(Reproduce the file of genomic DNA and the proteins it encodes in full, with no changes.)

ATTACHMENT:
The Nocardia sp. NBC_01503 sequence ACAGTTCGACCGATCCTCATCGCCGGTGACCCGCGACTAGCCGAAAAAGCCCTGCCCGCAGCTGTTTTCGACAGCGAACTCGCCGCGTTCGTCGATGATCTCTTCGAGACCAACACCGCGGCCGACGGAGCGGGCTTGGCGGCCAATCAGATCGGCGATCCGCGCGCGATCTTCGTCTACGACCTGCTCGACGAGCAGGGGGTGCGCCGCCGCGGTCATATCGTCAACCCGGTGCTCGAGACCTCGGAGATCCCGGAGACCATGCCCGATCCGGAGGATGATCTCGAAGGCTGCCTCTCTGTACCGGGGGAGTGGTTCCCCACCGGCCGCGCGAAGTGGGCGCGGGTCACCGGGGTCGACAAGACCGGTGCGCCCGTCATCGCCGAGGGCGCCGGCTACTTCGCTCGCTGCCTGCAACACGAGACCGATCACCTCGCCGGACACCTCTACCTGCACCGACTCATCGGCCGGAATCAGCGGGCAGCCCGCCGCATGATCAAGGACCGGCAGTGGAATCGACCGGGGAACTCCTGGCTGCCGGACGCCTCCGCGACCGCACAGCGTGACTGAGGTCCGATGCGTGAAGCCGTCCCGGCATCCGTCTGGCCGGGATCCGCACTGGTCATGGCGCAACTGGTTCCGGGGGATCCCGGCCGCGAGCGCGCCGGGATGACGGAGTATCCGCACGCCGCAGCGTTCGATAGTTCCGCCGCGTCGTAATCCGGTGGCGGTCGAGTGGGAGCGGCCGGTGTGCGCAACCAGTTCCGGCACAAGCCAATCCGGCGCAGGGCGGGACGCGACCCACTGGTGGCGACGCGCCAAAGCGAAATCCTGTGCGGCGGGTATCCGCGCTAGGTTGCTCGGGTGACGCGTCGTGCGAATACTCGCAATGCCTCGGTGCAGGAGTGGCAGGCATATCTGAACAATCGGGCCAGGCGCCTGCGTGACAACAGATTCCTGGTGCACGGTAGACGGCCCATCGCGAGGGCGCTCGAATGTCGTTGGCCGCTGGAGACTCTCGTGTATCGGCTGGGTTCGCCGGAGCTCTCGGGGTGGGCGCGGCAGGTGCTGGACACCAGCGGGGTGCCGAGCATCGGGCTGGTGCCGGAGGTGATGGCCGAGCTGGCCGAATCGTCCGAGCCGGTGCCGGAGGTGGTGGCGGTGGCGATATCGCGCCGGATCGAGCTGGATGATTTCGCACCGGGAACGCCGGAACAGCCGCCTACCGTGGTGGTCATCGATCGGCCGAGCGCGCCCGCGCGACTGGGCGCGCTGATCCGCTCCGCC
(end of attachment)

The Nocardia sp. NBC_01503 sequence ACAGTTCGACCGATCCTCATCGCCGGTGACCCGCGACTAGCCGAAAAAGCCCTGCCCGCAGCTGTTTTCGACAGCGAACTCGCCGCGTTCGTCGATGATCTCTTCGAGACCAACACCGCGGCCGACGGAGCGGGCTTGGCGGCCAATCAGATCGGCGATCCGCGCGCGATCTTCGTCTACGACCTGCTCGACGAGCAGGGGGTGCGCCGCCGCGGTCATATCGTCAACCCGGTGCTCGAGACCTCGGAGATCCCGGAGACCATGCCCGATCCGGAGGATGATCTCGAAGGCTGCCTCTCTGTACCGGGGGAGTGGTTCCCCACCGGCCGCGCGAAGTGGGCGCGGGTCACCGGGGTCGACAAGACCGGTGCGCCCGTCATCGCCGAGGGCGCCGGCTACTTCGCTCGCTGCCTGCAACACGAGACCGATCACCTCGCCGGACACCTCTACCTGCACCGACTCATCGGCCGGAATCAGCGGGCAGCCCGCCGCATGATCAAGGACCGGCAGTGGAATCGACCGGGGAACTCCTGGCTGCCGGACGCCTCCGCGACCGCACAGCGTGACTGAGGTCCGATGCGTGAAGCCGTCCCGGCATCCGTCTGGCCGGGATCCGCACTGGTCATGGCGCAACTGGTTCCGGGGGATCCCGGCCGCGAGCGCGCCGGGATGACGGAGTATCCGCACGCCGCAGCGTTCGATAGTTCCGCCGCGTCGTAATCCGGTGGCGGTCGAGTGGGAGCGGCCGGTGTGCGCAACCAGTTCCGGCACAAGCCAATCCGGCGCAGGGCGGGACGCGACCCACTGGTGGCGACGCGCCAAAGCGAAATCCTGTGCGGCGGGTATCCGCGCTAGGTTGCTCGGGTGACGCGTCGTGCGAATACTCGCAATGCCTCGGTGCAGGAGTGGCAGGCATATCTGAACAATCGGGCCAGGCGCCTGCGTGACAACAGATTCCTGGTGCACGGTAGACGGCCCATCGCGAGGGCGCTCGAATGTCGTTGGCCGCTGGAGACTCTCGTGTATCGGCTGGGTTCGCCGGAGCTCTCGGGGTGGGCGCGGCAGGTGCTGGACACCAGCGGGGTGCCGAGCATCGGGCTGGTGCCGGAGGTGATGGCCGAGCTGGCCGAATCGTCCGAGCCGGTGCCGGAGGTGGTGGCGGTGGCGATATCGCGCCGGATCGAGCTGGATGATTTCGCACCGGGAACGCCGGAACAGCCGCCTACCGTGGTGGTCATCGATCGGCCGAGCGCGCCCGCGCGACTGGGCGCGCTGATCCGCTCCGCC